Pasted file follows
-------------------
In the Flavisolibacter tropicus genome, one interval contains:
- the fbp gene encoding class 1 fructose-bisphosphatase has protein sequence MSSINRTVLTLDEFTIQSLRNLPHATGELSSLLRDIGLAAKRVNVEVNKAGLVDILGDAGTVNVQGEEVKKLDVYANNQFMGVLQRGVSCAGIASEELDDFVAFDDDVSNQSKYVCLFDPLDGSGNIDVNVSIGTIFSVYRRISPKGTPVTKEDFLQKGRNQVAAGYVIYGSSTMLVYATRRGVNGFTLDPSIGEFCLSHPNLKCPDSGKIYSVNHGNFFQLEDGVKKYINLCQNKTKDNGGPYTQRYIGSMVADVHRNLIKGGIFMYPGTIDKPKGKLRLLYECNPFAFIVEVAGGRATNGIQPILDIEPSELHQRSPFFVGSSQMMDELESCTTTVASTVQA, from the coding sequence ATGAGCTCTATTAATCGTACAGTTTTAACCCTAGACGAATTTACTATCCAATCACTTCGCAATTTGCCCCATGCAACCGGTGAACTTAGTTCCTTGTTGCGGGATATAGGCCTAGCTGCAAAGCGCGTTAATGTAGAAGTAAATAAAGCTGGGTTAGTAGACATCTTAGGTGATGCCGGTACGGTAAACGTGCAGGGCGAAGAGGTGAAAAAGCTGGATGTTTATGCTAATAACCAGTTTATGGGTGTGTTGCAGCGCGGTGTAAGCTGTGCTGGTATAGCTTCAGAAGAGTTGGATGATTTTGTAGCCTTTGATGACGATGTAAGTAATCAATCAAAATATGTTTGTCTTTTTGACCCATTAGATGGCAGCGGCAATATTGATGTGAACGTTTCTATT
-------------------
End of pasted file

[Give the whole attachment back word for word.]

In the Flavisolibacter tropicus genome, one interval contains:
- the fbp gene encoding class 1 fructose-bisphosphatase has protein sequence MSSINRTVLTLDEFTIQSLRNLPHATGELSSLLRDIGLAAKRVNVEVNKAGLVDILGDAGTVNVQGEEVKKLDVYANNQFMGVLQRGVSCAGIASEELDDFVAFDDDVSNQSKYVCLFDPLDGSGNIDVNVSIGTIFSVYRRISPKGTPVTKEDFLQKGRNQVAAGYVIYGSSTMLVYATRRGVNGFTLDPSIGEFCLSHPNLKCPDSGKIYSVNHGNFFQLEDGVKKYINLCQNKTKDNGGPYTQRYIGSMVADVHRNLIKGGIFMYPGTIDKPKGKLRLLYECNPFAFIVEVAGGRATNGIQPILDIEPSELHQRSPFFVGSSQMMDELESCTTTVASTVQA, from the coding sequence ATGAGCTCTATTAATCGTACAGTTTTAACCCTAGACGAATTTACTATCCAATCACTTCGCAATTTGCCCCATGCAACCGGTGAACTTAGTTCCTTGTTGCGGGATATAGGCCTAGCTGCAAAGCGCGTTAATGTAGAAGTAAATAAAGCTGGGTTAGTAGACATCTTAGGTGATGCCGGTACGGTAAACGTGCAGGGCGAAGAGGTGAAAAAGCTGGATGTTTATGCTAATAACCAGTTTATGGGTGTGTTGCAGCGCGGTGTAAGCTGTGCTGGTATAGCTTCAGAAGAGTTGGATGATTTTGTAGCCTTTGATGACGATGTAAGTAATCAATCAAAATATGTTTGTCTTTTTGACCCATTAGATGGCAGCGGCAATATTGATGTGAACGTTTCTATT